Intel® Fortran Compiler
Build applications that can scale for the future with optimized code designed for Intel® Xeon® and compatible processors.
28541 Discussions

String Concatenation Operator // Ignored

saquatch
Beginner
1,052 Views

Is there an issue with the string concatenation operator (//) getting ignored in Visual Studio FORTRAN compiler?  Perhaps its being seen as a C++ comment?

 

0 Kudos
6 Replies
Arjen_Markus
Honored Contributor I
1,046 Views

Can you provide an example to reproduce this behaviour? I have always been able to use it, even with an overloaded version (that has little to do with strings, by the way).

0 Kudos
mecej4
Honored Contributor III
1,037 Views

No, I have compiled tons of code with the Ifort compiler (various versions, Windows and Linux), and many of those codes did contain // .

Are you compiling a fixed form source file? Or a file with the suffix in its name .f or .for? If so, characters beyond column 72 may be ignored, unless you have used a compiler option or a directive to prevent truncation at columjn 72.

0 Kudos
jimdempseyatthecove
Honored Contributor III
1,018 Views

Have you selected the C/CPP preprocessor or...

If you are using the Intel fpp (I haven't had issues using fpp and // concatenation) try adding as additional option: -B

usage: fpp [options] [input_file [output_file]]
Options:
-B                  Do not recognize C++ style comments.
-C                  Do not recognize C style comments.
...
-c_com=<yes|no>     Recognize or not C style comments. Default value -c_com=yes.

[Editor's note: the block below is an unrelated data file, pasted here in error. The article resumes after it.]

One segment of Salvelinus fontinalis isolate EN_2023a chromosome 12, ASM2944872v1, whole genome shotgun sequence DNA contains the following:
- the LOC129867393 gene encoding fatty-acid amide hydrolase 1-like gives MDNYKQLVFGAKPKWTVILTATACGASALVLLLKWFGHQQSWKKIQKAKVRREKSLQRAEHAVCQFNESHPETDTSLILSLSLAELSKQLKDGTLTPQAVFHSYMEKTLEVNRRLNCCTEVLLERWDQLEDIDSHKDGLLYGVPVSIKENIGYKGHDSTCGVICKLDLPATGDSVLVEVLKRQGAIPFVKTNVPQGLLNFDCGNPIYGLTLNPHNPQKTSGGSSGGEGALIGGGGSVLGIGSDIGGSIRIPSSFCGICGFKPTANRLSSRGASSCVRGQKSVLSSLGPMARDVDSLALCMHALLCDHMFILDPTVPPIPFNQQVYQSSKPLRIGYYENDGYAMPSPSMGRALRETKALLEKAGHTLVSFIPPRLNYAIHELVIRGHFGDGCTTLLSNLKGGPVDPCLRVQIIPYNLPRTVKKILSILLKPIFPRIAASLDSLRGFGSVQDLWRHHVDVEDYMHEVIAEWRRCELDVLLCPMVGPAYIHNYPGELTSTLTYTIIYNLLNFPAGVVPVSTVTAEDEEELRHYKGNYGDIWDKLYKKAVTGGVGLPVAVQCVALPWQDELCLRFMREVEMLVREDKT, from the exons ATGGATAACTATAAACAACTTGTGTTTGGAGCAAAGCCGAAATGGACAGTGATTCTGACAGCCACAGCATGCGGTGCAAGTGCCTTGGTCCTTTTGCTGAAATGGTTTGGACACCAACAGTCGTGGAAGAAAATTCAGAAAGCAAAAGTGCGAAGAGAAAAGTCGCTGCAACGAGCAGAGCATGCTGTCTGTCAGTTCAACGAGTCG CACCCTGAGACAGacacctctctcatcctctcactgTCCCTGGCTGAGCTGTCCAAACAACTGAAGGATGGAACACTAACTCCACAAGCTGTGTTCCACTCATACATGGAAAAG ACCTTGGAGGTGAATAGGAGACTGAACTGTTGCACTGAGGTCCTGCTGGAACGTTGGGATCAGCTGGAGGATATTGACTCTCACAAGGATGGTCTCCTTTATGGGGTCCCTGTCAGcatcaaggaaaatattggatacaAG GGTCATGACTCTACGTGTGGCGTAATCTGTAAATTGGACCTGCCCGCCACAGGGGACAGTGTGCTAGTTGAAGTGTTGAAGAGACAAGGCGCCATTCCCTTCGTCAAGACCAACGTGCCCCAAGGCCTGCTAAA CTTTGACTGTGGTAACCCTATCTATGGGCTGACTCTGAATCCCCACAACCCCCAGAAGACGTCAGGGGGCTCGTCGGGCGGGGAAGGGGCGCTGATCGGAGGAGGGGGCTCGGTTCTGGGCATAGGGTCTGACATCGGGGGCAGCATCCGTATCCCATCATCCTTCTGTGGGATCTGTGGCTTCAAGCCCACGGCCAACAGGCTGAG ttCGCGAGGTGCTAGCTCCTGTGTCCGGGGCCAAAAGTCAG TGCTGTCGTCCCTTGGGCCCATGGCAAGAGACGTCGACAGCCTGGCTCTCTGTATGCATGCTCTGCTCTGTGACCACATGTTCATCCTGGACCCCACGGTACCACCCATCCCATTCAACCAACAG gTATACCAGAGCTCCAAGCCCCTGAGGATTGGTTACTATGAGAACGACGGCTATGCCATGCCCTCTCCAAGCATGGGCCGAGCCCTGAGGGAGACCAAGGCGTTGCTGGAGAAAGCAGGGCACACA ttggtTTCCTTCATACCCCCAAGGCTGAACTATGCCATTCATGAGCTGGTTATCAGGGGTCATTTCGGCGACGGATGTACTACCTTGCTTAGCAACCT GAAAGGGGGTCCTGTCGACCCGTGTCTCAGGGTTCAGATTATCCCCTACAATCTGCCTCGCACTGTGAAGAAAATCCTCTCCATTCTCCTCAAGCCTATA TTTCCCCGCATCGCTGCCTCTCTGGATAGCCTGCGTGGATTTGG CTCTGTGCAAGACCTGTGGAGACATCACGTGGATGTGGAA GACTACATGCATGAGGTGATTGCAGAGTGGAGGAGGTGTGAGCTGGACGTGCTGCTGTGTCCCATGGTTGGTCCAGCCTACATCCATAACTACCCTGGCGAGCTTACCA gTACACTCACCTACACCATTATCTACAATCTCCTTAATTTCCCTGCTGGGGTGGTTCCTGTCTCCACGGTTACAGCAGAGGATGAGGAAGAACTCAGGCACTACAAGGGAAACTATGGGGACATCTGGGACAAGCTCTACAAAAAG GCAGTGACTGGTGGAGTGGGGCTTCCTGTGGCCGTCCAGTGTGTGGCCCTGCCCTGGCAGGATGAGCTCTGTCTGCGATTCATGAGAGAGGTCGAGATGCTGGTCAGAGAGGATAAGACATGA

...
-noB                Recognize C++ style comments.
-noC                Recognize C style comments.
-noJ                Recognize F90 style comments in #define line .

Jim Dempsey

 

 

0 Kudos
saquatch
Beginner
997 Views

Where in VS do I ensure these options are set?  I don't find these listed under VS Options dialog.  My files are .FOR.  Another .F project is working fine.

 

 

0 Kudos
saquatch
Beginner
983 Views

OK, this is probably not related to // being ignored.

 

Is it related to FORTRAN processing strings as references?  This simple code is baffling me:

 

CHARACTER*100 S1, S2
CHARACTER*200 S12
CHARACTER*250 OTHER

 

!This looks fine: All three S1, S2 and S12 are padded correctly.  S12 is concatenated and padded: "C:\Development\Path\Filename.txt                               ..."

S1 = "C:\Development\Path\"
S2 = "Filename.txt"
S12 = TRIM(S1)//TRIM(S2)  

 

!OTHER is set elsewhere and displays as an unpadded value: "C:\Development\Path\": no pad.  Attempts to concatenate result in:
!S12 = TRIM(S1)//TRIM(S2) Results in "C:\Development\Path\": no concatenation, no pad.
!S12 = TRIM(S2)//TRIM(S1) Results in "Filename.txtC:\Development\Path\": concatenation, no Pad.

S1 = OTHER                           
S2 = "Filename.txt"
S12 = TRIM(S1)//TRIM(S2)
S12 = TRIM(S2)//TRIM(S1)

 

Is there some kind of reference size stuff going on?  Why first S12 can't concatenate when second S12 can?  Why no padding?

If strings are always references to fixed length char arrays, are assignments just assigning references not value copying?

If so, what does concatenation actually do?  Does it create space for both, then assign the reference to S12?  But it did not concatenate the first S12.

0 Kudos
jimdempseyatthecove
Honored Contributor III
965 Views

I suspect the value of S1 contains:

"yourPathHere<Space><Space><Space>...<NULL>" (possibly more spaces here)

Then TRIM(S1) trims out to and including the NULL

IOW You cannot see NULL in the editor, thus you suspect that the remainder of S1 is all blanks/spaces

The // concatination will occur after the NULL, and if the NULL is at the last position of S1, you will/may not see S2 in the result.

 

Just prior to your S12 = TRIM(S1)//TRIM(S2) insert

if(INDEX(S1, ACHAR(0)) .gt. 0) STOP "NULL Found"

if(INDEX(S2, ACHAR(0)) .gt. 0) STOP "NULL Found"

 

If you stop, then you have to cleanup your input argument(s)

Jim Dempsey

0 Kudos
Reply